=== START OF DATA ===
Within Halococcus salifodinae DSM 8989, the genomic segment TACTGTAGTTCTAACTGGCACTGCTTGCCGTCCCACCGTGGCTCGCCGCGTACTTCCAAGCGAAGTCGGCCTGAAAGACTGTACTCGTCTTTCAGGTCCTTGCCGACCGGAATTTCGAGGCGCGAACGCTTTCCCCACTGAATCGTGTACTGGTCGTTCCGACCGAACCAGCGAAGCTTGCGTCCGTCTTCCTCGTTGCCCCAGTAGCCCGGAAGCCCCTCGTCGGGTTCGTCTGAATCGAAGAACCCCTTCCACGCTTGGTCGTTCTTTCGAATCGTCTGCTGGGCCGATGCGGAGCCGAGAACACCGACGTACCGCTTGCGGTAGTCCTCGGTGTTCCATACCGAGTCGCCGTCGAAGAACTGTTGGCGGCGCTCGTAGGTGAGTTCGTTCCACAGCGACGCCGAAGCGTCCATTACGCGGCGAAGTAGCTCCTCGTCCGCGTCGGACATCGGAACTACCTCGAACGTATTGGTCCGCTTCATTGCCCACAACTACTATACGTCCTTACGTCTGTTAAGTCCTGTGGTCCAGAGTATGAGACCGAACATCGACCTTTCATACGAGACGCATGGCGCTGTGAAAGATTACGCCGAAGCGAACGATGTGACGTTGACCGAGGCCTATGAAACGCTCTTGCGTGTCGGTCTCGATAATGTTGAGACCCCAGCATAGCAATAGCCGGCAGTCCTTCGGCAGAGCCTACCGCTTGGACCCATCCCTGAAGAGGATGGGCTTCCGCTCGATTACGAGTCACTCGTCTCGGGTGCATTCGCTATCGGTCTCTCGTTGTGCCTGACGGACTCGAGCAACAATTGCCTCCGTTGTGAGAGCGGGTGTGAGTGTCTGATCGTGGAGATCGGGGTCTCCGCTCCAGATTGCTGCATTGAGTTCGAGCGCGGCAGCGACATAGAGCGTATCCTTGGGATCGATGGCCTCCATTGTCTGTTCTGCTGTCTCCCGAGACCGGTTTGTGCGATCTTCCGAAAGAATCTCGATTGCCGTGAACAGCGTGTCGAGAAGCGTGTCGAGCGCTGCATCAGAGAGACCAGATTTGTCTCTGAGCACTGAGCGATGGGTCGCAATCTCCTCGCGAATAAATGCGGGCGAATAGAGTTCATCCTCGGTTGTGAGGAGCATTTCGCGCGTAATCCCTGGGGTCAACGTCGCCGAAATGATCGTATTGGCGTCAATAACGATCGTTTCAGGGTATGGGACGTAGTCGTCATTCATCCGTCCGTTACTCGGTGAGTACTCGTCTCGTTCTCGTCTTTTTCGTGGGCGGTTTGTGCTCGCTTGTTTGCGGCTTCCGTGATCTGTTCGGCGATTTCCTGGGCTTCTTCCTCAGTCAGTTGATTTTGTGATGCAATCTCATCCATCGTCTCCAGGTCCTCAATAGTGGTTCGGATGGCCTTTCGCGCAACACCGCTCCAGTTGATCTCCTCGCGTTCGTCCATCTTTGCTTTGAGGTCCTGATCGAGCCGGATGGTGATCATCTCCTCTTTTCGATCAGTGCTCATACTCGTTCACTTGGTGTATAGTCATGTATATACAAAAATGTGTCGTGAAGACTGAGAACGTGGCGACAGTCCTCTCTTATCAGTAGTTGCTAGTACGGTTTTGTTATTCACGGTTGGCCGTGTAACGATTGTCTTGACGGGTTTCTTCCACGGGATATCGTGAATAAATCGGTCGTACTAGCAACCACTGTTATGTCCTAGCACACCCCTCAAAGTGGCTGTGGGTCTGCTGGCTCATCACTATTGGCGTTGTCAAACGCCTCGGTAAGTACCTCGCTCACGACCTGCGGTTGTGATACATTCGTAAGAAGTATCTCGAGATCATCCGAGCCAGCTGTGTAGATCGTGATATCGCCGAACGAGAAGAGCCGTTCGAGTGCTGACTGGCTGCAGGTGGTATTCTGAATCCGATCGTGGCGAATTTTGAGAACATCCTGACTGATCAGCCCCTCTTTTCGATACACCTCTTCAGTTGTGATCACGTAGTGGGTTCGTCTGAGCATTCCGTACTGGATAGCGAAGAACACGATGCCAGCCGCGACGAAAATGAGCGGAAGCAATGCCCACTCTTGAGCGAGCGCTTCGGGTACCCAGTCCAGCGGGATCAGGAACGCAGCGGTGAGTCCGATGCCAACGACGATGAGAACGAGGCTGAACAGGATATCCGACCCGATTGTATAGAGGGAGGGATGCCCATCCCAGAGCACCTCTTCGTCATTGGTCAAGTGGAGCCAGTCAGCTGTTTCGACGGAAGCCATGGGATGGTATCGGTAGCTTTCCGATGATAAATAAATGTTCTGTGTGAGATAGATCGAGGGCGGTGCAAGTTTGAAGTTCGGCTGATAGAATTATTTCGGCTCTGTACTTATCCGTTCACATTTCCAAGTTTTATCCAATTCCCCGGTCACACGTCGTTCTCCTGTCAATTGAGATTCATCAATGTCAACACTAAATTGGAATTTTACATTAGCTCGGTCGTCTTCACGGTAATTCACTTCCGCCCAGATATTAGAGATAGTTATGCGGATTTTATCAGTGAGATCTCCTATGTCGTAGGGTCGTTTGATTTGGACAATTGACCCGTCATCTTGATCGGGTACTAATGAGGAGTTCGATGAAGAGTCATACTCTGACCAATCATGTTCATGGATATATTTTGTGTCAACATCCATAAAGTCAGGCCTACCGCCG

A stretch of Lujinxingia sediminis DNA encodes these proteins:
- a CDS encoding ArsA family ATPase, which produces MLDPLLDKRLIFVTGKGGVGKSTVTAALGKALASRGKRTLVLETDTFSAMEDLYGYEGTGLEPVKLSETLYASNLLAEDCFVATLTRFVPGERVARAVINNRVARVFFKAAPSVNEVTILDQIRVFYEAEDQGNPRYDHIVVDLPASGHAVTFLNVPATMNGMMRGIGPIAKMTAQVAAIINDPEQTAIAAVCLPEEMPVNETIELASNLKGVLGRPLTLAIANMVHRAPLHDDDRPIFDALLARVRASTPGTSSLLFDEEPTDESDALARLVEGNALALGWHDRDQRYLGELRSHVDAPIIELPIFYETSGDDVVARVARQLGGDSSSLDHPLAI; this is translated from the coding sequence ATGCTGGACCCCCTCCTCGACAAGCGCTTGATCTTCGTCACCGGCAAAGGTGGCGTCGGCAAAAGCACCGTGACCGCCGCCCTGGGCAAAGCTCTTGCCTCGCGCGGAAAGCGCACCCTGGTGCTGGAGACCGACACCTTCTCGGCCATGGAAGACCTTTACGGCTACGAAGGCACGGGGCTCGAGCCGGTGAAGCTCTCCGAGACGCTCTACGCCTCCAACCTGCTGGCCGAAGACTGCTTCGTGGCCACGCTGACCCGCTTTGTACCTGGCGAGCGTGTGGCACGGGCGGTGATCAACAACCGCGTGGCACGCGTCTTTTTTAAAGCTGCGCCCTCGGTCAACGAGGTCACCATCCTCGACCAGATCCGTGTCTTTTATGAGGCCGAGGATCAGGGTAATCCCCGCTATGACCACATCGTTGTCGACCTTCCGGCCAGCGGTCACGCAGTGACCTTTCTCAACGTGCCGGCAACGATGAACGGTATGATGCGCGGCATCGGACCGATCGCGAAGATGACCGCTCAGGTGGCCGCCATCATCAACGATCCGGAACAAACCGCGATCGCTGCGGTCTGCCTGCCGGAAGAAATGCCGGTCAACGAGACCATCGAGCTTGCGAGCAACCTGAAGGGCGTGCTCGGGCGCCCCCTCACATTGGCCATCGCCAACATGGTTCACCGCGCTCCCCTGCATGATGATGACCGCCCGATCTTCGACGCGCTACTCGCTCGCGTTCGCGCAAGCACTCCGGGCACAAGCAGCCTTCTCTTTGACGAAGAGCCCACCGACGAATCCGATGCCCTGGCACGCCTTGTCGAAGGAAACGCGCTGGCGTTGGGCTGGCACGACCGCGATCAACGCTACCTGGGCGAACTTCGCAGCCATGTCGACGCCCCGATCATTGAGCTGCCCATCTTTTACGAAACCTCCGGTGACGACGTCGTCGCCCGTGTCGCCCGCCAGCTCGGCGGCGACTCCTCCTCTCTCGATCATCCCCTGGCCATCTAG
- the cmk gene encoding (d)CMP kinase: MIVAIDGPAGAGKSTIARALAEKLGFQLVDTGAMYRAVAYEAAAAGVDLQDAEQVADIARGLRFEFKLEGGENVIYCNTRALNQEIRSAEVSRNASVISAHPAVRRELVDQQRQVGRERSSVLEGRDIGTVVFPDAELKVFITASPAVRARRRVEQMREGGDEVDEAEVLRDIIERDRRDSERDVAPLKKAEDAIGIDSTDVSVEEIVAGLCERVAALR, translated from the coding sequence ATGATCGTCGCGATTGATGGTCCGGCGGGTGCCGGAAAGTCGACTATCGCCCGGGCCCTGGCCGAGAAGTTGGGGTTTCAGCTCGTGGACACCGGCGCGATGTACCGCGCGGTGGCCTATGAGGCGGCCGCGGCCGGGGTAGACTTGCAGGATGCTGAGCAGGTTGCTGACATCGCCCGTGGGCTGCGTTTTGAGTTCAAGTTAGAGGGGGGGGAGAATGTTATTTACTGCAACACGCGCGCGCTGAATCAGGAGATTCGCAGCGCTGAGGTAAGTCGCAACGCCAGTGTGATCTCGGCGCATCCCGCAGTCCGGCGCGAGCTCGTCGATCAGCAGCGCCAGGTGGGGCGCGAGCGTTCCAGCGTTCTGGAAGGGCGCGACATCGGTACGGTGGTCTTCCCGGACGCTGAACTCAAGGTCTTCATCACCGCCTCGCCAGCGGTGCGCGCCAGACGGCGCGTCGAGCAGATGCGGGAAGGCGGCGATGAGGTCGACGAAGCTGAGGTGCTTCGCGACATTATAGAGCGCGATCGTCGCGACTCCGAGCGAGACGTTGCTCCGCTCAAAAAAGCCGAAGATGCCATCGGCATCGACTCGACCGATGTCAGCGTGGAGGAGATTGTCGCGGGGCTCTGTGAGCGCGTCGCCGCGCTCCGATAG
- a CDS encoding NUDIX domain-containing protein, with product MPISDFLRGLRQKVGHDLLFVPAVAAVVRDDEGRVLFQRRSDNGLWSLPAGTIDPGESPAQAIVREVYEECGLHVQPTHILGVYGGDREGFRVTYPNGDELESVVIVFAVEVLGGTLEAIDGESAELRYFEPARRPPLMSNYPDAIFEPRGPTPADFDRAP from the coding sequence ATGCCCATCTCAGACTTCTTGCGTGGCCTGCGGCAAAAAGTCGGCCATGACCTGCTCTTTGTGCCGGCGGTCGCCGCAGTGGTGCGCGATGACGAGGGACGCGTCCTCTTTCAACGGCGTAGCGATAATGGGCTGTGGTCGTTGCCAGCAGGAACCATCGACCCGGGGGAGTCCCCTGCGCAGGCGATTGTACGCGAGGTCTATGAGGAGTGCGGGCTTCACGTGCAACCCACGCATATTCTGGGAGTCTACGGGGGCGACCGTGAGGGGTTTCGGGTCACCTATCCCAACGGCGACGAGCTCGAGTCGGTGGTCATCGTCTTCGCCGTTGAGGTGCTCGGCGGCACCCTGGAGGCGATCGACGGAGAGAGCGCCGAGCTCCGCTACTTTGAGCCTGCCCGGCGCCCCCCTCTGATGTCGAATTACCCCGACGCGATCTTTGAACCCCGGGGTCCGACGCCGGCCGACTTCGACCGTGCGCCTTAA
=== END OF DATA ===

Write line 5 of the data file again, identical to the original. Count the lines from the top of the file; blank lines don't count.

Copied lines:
- a CDS encoding NUDIX domain-containing protein, with product MPISDFLRGLRQKVGHDLLFVPAVAAVVRDDEGRVLFQRRSDNGLWSLPAGTIDPGESPAQAIVREVYEECGLHVQPTHILGVYGGDREGFRVTYPNGDELESVVIVFAVEVLGGTLEAIDGESAELRYFEPARRPPLMSNYPDAIFEPRGPTPADFDRAP from the coding sequence ATGCCCATCTCAGACTTCTTGCGTGGCCTGCGGCAAAAAGTCGGCCATGACCTGCTCTTTGTGCCGGCGGTCGCCGCAGTGGTGCGCGATGACGAGGGACGCGTCCTCTTTCAACGGCGTAGCGATAATGGGCTGTGGTCGTTGCCAGCAGGAACCATCGACCCGGGGGAGTCCCCTGCGCAGGCGATTGTACGCGAGGTCTATGAGGAGTGCGGGCTTCACGTGCAACCCACGCATATTCTGGGAGTCTACGGGGGCGACCGTGAGGGGTTTCGGGTCACCTATCCCAACGGCGACGAGCTCGAGTCGGTGGTCATCGTCTTCGCCGTTGAGGTGCTCGGCGGCACCCTGGAGGCGATCGACGGAGAGAGCGCCGAGCTCCGCTACTTTGAGCCTGCCCGGCGCCCCCCTCTGATGTCGAATTACCCCGACGCGATCTTTGAACCCCGGGGTCCGACGCCGGCCGACTTCGACCGTGCGCCTTAA